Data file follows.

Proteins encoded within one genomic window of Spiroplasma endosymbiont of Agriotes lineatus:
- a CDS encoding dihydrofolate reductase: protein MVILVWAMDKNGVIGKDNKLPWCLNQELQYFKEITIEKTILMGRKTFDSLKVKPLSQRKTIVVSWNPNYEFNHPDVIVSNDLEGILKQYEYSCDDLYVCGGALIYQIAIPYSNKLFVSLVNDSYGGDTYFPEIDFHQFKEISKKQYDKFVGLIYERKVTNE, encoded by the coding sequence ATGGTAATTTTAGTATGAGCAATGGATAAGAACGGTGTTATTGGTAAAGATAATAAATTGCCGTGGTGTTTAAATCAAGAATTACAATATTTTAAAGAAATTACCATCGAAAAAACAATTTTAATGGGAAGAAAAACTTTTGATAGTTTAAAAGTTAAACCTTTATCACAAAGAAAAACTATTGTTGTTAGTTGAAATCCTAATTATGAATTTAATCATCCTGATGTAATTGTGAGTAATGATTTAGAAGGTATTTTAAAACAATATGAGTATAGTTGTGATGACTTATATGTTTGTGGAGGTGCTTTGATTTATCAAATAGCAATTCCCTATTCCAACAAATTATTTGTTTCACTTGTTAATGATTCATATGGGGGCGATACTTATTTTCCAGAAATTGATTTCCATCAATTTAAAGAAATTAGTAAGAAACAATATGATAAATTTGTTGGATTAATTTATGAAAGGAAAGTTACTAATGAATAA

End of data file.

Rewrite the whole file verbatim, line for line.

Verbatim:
Proteins encoded within one genomic window of Spiroplasma endosymbiont of Agriotes lineatus:
- a CDS encoding dihydrofolate reductase: protein MVILVWAMDKNGVIGKDNKLPWCLNQELQYFKEITIEKTILMGRKTFDSLKVKPLSQRKTIVVSWNPNYEFNHPDVIVSNDLEGILKQYEYSCDDLYVCGGALIYQIAIPYSNKLFVSLVNDSYGGDTYFPEIDFHQFKEISKKQYDKFVGLIYERKVTNE, encoded by the coding sequence ATGGTAATTTTAGTATGAGCAATGGATAAGAACGGTGTTATTGGTAAAGATAATAAATTGCCGTGGTGTTTAAATCAAGAATTACAATATTTTAAAGAAATTACCATCGAAAAAACAATTTTAATGGGAAGAAAAACTTTTGATAGTTTAAAAGTTAAACCTTTATCACAAAGAAAAACTATTGTTGTTAGTTGAAATCCTAATTATGAATTTAATCATCCTGATGTAATTGTGAGTAATGATTTAGAAGGTATTTTAAAACAATATGAGTATAGTTGTGATGACTTATATGTTTGTGGAGGTGCTTTGATTTATCAAATAGCAATTCCCTATTCCAACAAATTATTTGTTTCACTTGTTAATGATTCATATGGGGGCGATACTTATTTTCCAGAAATTGATTTCCATCAATTTAAAGAAATTAGTAAGAAACAATATGATAAATTTGTTGGATTAATTTATGAAAGGAAAGTTACTAATGAATAA